The world of film is highly competitive.
So few movies make from to the screen, but with the advent of on-demand and worldwide streaming services, there is a much better chance of heartfelt projects seeing the light of day.
Northwood Pie is one of those small projects that wouldn't seem destined for greatness but manages to surprise for a sweet look at suburban youth.
The movie was written by Todd Knaak and Jay Salahi, who also produced the film with a $12,000 budget. Knaak leads the cast and Salahi directs. They are a talented couple of guys.
How I know they're talented is that they made a very watchable and heartwarming film about millennials growing up in Irvine, California on a shoestring budget.
And while the subject matter would seem like it would transverse any budgetary constraints, when it comes to casting and dodging the sometimes less-than-awesome viewing experience you get without a larger budget, it's more difficult.
Yet Salahi and Knaak come out swinging.
Northwood Pie is a love story to a long-lasting Irvine institution, Northwood Pizza. The pizza joint has catered to high school and college-age students since 1981, providing food, fun, entertainment, and employment to generations of Irvine residents.
Sometime around 2011, the restaurant changed ownership, closed, and threatened the tradition the residents had come to rely on. That's when two childhood friends and former employees reopened the beloved haunt in a new location.
Knaak was an employee of Northwood Pizza, and his experience was the catalyst for Northwood Pie.
Places like Northwood Pie can do a lot for small communities. In addition to feeding the masses, they offer somewhere kids can work at first jobs, return during summers in between school semesters, fall in love for the first time. They're seminal to excitement and disappointments associated with coming of age.
Salahi and Knaak capture that feeling quite well with their small budget and small cast. Knaak plays the lead, Crispin, and is a compelling lead, with considerable acting talent.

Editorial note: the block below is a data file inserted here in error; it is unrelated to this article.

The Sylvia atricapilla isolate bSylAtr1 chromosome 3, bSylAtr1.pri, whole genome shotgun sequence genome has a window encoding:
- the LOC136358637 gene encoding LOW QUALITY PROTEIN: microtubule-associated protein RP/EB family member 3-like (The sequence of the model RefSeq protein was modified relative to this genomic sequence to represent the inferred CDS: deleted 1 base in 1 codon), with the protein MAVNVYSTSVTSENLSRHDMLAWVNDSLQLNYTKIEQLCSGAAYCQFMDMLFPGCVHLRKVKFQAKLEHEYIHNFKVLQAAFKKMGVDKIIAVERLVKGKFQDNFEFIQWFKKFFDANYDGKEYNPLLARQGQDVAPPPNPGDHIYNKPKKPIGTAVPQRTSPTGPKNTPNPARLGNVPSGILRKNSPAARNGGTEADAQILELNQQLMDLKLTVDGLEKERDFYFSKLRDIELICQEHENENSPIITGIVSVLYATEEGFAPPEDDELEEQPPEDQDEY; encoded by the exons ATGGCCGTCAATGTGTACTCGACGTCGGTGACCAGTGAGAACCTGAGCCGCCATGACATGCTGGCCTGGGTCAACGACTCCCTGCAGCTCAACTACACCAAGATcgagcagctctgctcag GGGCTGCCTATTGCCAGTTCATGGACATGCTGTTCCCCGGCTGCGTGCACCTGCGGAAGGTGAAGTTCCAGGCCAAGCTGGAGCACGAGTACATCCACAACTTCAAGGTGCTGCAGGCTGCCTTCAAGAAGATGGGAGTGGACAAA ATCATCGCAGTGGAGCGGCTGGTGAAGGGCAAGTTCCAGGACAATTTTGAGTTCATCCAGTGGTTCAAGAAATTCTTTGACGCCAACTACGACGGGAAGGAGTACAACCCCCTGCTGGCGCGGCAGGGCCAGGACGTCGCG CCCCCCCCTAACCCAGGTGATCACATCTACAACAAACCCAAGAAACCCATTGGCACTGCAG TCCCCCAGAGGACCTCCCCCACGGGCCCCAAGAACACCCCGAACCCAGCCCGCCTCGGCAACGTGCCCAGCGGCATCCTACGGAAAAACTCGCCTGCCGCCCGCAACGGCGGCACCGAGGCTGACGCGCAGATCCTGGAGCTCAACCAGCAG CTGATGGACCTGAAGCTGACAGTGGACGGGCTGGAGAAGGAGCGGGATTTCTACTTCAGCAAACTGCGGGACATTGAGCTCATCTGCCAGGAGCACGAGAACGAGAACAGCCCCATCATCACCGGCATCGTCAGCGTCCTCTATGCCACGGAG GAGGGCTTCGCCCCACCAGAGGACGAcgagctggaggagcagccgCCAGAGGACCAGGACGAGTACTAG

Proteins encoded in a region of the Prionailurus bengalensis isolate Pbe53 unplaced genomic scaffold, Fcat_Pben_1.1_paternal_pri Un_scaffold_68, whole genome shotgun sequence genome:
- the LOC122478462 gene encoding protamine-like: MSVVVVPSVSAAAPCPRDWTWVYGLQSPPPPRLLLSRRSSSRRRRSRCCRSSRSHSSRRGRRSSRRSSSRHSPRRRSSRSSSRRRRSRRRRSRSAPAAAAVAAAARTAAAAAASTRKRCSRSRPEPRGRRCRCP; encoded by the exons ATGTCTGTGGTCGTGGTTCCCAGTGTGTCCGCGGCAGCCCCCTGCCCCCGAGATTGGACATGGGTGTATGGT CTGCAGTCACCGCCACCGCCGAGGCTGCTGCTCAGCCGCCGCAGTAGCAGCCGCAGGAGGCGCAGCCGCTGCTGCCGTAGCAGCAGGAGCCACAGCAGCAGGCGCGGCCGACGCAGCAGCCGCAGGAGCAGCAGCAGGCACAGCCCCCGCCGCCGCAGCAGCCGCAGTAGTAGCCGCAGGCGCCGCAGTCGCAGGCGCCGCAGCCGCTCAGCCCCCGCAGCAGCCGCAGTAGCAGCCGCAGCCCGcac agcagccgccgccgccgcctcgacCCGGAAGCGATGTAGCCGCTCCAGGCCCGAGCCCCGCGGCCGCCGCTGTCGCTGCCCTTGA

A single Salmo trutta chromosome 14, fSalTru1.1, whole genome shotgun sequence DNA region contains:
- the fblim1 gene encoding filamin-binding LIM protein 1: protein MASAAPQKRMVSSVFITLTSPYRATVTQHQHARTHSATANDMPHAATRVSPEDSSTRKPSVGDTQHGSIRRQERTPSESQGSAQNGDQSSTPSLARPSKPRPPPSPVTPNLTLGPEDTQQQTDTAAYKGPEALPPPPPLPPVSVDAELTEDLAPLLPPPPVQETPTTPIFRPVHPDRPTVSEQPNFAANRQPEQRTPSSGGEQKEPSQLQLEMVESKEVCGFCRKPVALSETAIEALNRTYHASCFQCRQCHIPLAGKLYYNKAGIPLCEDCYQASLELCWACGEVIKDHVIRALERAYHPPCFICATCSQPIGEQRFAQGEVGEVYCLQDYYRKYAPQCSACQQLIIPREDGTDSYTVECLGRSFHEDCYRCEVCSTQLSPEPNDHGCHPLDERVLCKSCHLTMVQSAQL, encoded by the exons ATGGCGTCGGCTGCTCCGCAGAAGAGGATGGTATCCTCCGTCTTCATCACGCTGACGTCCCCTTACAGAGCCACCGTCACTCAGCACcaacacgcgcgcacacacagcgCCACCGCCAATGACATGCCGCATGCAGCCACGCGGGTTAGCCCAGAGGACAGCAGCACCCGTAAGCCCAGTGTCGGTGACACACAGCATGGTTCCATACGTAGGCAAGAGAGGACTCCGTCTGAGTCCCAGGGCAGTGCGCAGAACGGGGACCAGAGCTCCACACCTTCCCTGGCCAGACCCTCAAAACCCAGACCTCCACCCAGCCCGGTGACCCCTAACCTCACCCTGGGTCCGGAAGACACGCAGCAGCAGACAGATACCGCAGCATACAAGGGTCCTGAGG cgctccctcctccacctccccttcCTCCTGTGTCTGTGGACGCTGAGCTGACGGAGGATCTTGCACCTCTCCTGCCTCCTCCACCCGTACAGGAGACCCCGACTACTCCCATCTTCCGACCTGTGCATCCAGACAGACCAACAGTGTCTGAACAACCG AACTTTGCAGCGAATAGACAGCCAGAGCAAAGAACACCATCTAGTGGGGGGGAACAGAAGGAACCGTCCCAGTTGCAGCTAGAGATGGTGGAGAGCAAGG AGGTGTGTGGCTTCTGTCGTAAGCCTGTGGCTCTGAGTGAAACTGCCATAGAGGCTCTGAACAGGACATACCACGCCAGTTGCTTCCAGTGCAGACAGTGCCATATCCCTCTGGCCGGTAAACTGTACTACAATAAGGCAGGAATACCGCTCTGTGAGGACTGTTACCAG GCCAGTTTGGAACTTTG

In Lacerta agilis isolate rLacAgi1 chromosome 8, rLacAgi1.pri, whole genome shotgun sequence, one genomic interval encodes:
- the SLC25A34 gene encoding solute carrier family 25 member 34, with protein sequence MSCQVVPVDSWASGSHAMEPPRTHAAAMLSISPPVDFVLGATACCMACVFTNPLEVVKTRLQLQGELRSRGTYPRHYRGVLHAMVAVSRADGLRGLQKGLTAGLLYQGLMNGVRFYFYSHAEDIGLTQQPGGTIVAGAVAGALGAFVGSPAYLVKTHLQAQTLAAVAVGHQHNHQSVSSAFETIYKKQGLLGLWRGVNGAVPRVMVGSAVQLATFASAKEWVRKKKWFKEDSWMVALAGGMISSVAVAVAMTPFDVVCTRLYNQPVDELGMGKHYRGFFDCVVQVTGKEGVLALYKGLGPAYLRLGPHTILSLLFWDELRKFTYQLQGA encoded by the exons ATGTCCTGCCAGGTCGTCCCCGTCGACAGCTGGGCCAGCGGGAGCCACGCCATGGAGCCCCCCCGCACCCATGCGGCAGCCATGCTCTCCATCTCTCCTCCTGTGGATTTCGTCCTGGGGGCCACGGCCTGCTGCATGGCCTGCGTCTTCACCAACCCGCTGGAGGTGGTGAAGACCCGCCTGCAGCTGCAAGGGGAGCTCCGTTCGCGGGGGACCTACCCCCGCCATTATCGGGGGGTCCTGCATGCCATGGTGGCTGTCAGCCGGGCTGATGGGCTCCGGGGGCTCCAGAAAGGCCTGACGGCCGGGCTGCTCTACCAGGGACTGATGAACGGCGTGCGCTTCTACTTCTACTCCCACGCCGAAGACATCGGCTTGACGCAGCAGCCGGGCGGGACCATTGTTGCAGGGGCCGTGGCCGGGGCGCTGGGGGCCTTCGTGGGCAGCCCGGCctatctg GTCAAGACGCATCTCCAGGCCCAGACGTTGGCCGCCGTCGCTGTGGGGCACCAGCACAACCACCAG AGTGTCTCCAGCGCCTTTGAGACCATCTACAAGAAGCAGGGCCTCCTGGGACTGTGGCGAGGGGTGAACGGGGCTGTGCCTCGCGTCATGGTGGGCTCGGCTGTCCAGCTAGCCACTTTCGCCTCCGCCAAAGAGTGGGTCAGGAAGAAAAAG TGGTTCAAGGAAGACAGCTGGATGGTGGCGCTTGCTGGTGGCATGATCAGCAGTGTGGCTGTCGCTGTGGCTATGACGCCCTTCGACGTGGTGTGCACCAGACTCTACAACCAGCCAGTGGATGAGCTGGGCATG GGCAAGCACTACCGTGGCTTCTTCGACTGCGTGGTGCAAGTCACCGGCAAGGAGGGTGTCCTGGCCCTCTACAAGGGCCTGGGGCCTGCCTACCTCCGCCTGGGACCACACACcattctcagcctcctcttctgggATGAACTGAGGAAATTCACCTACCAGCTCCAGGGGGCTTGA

They found a scene partner for him in Annika Foster, who plays Crispin's coworker and love interest, Sierra. Together, they capture the wonder and pitfalls of young love.
Crispin is at a crossroads, unsure of where life will be taking him. He's got opportunities to make it out of Irvine, and getting a job could help him make that a reality.
But once he begins working at Northwood Pizza, hanging with his new friends, eating and cooking pizza, and smoking a lot of dope, Crispin begins to see the allure of their existence. After all, life outside of all that's familiar can be scary.
But Sierra challenges Crispin to think bigger. They find they have a lot in common, including a love of pot, tattoos, and deep conversation. While Sierra is relatively content with her dead-end existence, she recognizes in Crispin something greater.
And while all of this growing up is going on, the movie never ventures far from the unifying factor that brought everyone together -- Pizza.
If they weren't making actual pizza during the filming of Northwood Pie, I'd be shocked. There are beautifully filmed shots of pies getting made and going into and out of the oven.
They're spinning on turnstiles behind glass and getting tossed into boxes, all expertly and evoking the aroma of delicious pies with crisp, melted cheese and pungent sauce.
It's pretty clear that Salahi and Knaak have a love for the subject matter, that's for sure.
Crispin and Sierra are the stars of the film, but pizza isn't far behind.
The other characters are more one-note and have less development, but that's about right for similar movies. Think about Clerks, in which the mall is just as important of a character as the actors themselves.
If all of this sounds fun to you, it's pretty easy to catch Northwood Pie. It's included with Amazon Prime.
Not everything about the 2020 school year feels familiar, but saying goodbye to friends and letting go of childhood is a feeling that never expires.
Northwood Pie captures the essence of that period without all of the glitz and glamour found in Hollywood movies. In short, it feels more like your life as you remember it.
That's probably the best thing to come from a small budget.
Instead of focusing on costumes and sets, they let real-life infuse the film. Salahi's direction and Knaak's acting ensure that you'll feel at home watching Northwood Pie without ever remembering that they did it while keeping the purse strings tight.
If you're looking for a sweet, simple film to watch this weekend, consider giving Northwood Pie a shot. It's a labor of love that deserves a look.
Carissa Pavlica is the managing editor and a staff writer and critic for TV Fanatic. She's a member of the Critic's Choice Association, enjoys mentoring writers, conversing with cats, and passionately discussing the nuances of television and film with anyone who will listen. Follow her on Twitter and email her here at TV Fanatic.